The case of the murdered Saudi journalist Jamal Khashoggi seems to be nearing a conclusion following a turbulent mix of explanations from Turkish and Saudi authorities, ending with Saudi officials finally admitting that Khashoggi was murdered in the Saudi Consulate by a group of officials. However, there are several questions that remain unanswered. The first being: Where is the journalist's body? It is the responsibility of the Saudi government to deliver the body to his family – a humane courtesy practiced throughout the international community. During an interview with CNN, the sons of the slain journalist, Salah and Abdullah Khashoggi, issued an appeal for the return of their father's body. His sons said they want to return the body of their father to Saudi Arabia and to bury him in al-Baqi cemetery in the sacred city of Medina. Unfortunately, considering Saudi efforts to cover up any sign of the murder, it is unlikely that it could ever be recovered or returned, leaving many questions unanswered.
Second, the international community has lost confidence in Riyadh, which may cause further problems in the near future. It seems that the Donald Trump administration and Saudi Arabia's regional allies, i.e. Israel, have tried to undermine the murder case; however, Ankara's determined follow-up of the case has kept the case alive and the international community alert. Turkish authorities have not missed a single piece of evidence; as soon as they get something, they share it, not only with Saudi authorities, but also with international media and global powers. Ankara has made it impossible for the Saudi side to cover up the murder.
High-level Turkish authorities, namely President Recep Tayyip Erdoğan and Vice President Fuat Oktay, have emphasized the importance of Riyadh revealing the individuals responsible for the murder. Erdoğan made it clear that it is not King Salman himself. Despite this, U.S. President Donald Trump was more critical when he claimed Saudi Crown Prince Mohammed bin Salman remains the only possible authority responsible for the case. More specifically, Trump said the crown prince is "running things and so if anybody were going to be, it would be him." Trump earlier described the Saudi efforts as "one of the worst in the history of cover-ups."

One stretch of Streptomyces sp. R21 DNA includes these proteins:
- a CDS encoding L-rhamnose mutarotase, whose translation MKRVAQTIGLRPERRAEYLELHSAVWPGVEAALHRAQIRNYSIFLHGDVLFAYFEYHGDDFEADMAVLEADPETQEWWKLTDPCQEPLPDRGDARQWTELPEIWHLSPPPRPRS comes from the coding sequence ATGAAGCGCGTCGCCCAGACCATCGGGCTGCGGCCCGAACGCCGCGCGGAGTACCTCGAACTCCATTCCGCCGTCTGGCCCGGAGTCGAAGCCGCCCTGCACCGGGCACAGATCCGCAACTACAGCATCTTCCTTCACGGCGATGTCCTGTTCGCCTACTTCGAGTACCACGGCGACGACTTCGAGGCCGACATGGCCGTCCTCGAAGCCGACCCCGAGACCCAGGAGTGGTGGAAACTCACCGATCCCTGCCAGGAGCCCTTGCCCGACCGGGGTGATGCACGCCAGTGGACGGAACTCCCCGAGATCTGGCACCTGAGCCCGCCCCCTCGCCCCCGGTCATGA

Third, the kingdom cannot sustain the increased vulnerability of Riyadh. In the short term, the kingdom may become more dependent on external support, especially from Washington, but in the long term, it will attempt to increase its independence from external influence. Sooner or later, the kingdom will turn into a problem for its international protectors since it will be increasingly difficult to maintain the balance between domestic power circles and foreign influence. The more it loses its domestic support bases, the more Riyadh will lean toward authoritarianism. The detention of some of the members of leading Saudi clans, including the royal family, has already shaken the traditional establishment of the conservative kingdom.
Fourth, the Trump administration cannot continue its support for the kingdom unconditionally. After all, Riyadh is a regional instrument for the realization of Trump's regional projections. If the Saudi government loses its legitimacy and domestic power, the Trump administration may look for an alternative ruler. However, if Trump becomes too distracted by domestic political rivalries, he may end up abandoning his allies in the Middle East all together. As a pragmatic politician, allying with other political actors has become a classic Trump move. More specifically, considering Trump's policies in the Middle East, Trump himself may be willing to let the Khashoggi case go since it does not pose a direct threat to U.S. interests; however, he may face pressure – considering the upcoming elections – which will force him to be more "sensible" in terms of international norms and rules.
In conclusion, the closure of the Khashoggi case will not make things easy for the kingdom. At a time when the Trump administration has decided to intensify sanctions against Iran due to its interfering regional policy, it will be quite difficult for Washington to remain lenient toward the Saudi breach of international norms and rules.
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